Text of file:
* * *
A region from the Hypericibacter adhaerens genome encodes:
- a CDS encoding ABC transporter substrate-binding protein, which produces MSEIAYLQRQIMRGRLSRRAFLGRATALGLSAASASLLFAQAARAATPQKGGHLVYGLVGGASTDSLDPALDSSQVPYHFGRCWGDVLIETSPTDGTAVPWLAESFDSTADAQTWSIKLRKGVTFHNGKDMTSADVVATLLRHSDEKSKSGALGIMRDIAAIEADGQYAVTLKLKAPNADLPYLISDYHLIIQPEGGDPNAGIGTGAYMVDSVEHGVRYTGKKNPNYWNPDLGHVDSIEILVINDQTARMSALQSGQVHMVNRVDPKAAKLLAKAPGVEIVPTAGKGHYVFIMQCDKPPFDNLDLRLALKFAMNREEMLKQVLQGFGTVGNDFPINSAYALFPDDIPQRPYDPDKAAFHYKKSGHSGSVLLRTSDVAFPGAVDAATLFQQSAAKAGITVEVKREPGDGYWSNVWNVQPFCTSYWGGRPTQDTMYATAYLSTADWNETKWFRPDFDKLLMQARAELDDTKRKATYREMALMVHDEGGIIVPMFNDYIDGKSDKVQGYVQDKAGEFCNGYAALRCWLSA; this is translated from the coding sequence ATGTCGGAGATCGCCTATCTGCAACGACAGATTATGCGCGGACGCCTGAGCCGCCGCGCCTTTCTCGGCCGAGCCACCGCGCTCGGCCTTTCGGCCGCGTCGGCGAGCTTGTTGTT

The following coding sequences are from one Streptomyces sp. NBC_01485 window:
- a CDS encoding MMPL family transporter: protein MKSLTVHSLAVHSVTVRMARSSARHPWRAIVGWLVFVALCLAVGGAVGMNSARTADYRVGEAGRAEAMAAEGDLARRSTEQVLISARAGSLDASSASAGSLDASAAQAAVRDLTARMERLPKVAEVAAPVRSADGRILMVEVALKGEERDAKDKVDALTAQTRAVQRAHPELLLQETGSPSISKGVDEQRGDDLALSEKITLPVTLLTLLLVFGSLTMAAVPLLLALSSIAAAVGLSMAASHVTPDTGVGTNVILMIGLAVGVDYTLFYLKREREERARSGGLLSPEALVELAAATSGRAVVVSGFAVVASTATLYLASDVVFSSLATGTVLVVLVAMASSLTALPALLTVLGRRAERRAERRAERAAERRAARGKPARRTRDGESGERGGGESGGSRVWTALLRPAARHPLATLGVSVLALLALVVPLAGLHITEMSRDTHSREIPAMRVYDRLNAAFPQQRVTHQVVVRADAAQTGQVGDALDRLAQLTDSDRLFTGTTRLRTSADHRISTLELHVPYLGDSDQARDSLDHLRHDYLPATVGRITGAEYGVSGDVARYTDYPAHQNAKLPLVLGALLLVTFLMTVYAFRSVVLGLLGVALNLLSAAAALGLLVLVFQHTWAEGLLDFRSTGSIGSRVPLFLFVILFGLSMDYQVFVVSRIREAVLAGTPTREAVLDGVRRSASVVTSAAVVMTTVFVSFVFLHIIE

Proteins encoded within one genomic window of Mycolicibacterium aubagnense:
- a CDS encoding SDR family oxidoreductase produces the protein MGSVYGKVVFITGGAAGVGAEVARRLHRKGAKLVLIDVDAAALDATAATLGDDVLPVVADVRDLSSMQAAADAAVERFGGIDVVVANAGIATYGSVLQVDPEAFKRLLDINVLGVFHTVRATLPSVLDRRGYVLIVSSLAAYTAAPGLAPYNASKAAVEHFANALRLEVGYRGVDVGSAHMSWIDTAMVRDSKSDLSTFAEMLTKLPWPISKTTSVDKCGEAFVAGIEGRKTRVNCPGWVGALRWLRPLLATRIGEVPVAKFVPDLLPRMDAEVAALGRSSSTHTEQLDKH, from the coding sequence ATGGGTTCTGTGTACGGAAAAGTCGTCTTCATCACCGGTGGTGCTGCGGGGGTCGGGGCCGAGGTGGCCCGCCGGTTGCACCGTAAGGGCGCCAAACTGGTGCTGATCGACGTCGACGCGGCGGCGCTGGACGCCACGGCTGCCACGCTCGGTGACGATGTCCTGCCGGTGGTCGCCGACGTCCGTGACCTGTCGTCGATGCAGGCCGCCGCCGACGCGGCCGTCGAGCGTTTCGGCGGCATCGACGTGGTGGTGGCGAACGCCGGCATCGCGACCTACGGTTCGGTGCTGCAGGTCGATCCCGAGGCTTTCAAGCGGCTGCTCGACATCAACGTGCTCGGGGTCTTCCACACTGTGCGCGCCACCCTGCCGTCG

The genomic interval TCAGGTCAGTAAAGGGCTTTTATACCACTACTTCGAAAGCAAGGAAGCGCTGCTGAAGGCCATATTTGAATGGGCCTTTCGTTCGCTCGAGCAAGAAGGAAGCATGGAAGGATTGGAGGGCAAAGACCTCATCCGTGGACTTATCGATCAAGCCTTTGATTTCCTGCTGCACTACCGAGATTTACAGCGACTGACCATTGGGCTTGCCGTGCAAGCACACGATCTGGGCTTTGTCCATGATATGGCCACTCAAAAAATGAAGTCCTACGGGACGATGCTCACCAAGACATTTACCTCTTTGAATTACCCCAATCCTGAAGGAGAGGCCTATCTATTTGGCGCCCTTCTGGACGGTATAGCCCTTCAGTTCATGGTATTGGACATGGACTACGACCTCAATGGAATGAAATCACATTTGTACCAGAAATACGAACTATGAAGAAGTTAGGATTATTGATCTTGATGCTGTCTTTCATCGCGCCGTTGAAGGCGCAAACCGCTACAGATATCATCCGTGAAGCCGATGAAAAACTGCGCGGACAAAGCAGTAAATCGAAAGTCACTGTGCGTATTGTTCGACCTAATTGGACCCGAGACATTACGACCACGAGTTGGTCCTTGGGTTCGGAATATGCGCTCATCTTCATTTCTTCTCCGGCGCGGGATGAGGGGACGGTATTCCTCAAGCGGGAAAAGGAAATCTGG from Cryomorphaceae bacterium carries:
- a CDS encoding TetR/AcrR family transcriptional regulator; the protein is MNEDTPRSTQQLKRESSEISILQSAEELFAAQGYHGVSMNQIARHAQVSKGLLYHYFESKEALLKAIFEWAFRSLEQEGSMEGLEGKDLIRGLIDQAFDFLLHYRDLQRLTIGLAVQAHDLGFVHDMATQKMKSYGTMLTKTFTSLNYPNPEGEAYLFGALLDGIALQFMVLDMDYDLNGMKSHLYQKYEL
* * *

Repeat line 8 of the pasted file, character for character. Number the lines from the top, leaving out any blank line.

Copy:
- a CDS encoding TetR/AcrR family transcriptional regulator; the protein is MNEDTPRSTQQLKRESSEISILQSAEELFAAQGYHGVSMNQIARHAQVSKGLLYHYFESKEALLKAIFEWAFRSLEQEGSMEGLEGKDLIRGLIDQAFDFLLHYRDLQRLTIGLAVQAHDLGFVHDMATQKMKSYGTMLTKTFTSLNYPNPEGEAYLFGALLDGIALQFMVLDMDYDLNGMKSHLYQKYEL